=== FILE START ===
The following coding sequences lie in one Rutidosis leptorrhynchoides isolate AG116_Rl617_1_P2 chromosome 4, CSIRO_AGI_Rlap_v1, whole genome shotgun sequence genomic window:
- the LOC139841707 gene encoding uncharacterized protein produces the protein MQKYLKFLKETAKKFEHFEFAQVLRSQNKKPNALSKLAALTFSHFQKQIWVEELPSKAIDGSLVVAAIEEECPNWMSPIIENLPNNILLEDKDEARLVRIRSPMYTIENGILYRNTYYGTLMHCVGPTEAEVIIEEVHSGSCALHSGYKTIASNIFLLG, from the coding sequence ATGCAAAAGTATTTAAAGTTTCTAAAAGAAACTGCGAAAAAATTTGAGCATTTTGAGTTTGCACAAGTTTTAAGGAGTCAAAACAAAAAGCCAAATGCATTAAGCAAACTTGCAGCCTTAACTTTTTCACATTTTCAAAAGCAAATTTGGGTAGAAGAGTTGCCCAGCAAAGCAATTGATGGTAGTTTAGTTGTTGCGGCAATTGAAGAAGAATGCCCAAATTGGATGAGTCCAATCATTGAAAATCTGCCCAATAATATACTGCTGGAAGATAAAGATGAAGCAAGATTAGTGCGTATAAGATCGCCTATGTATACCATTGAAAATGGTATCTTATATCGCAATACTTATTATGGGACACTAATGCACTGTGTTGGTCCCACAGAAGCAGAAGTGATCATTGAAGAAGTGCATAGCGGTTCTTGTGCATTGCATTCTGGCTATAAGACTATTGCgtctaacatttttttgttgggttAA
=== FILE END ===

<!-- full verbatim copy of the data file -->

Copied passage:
The following coding sequences lie in one Rutidosis leptorrhynchoides isolate AG116_Rl617_1_P2 chromosome 4, CSIRO_AGI_Rlap_v1, whole genome shotgun sequence genomic window:
- the LOC139841707 gene encoding uncharacterized protein produces the protein MQKYLKFLKETAKKFEHFEFAQVLRSQNKKPNALSKLAALTFSHFQKQIWVEELPSKAIDGSLVVAAIEEECPNWMSPIIENLPNNILLEDKDEARLVRIRSPMYTIENGILYRNTYYGTLMHCVGPTEAEVIIEEVHSGSCALHSGYKTIASNIFLLG, from the coding sequence ATGCAAAAGTATTTAAAGTTTCTAAAAGAAACTGCGAAAAAATTTGAGCATTTTGAGTTTGCACAAGTTTTAAGGAGTCAAAACAAAAAGCCAAATGCATTAAGCAAACTTGCAGCCTTAACTTTTTCACATTTTCAAAAGCAAATTTGGGTAGAAGAGTTGCCCAGCAAAGCAATTGATGGTAGTTTAGTTGTTGCGGCAATTGAAGAAGAATGCCCAAATTGGATGAGTCCAATCATTGAAAATCTGCCCAATAATATACTGCTGGAAGATAAAGATGAAGCAAGATTAGTGCGTATAAGATCGCCTATGTATACCATTGAAAATGGTATCTTATATCGCAATACTTATTATGGGACACTAATGCACTGTGTTGGTCCCACAGAAGCAGAAGTGATCATTGAAGAAGTGCATAGCGGTTCTTGTGCATTGCATTCTGGCTATAAGACTATTGCgtctaacatttttttgttgggttAA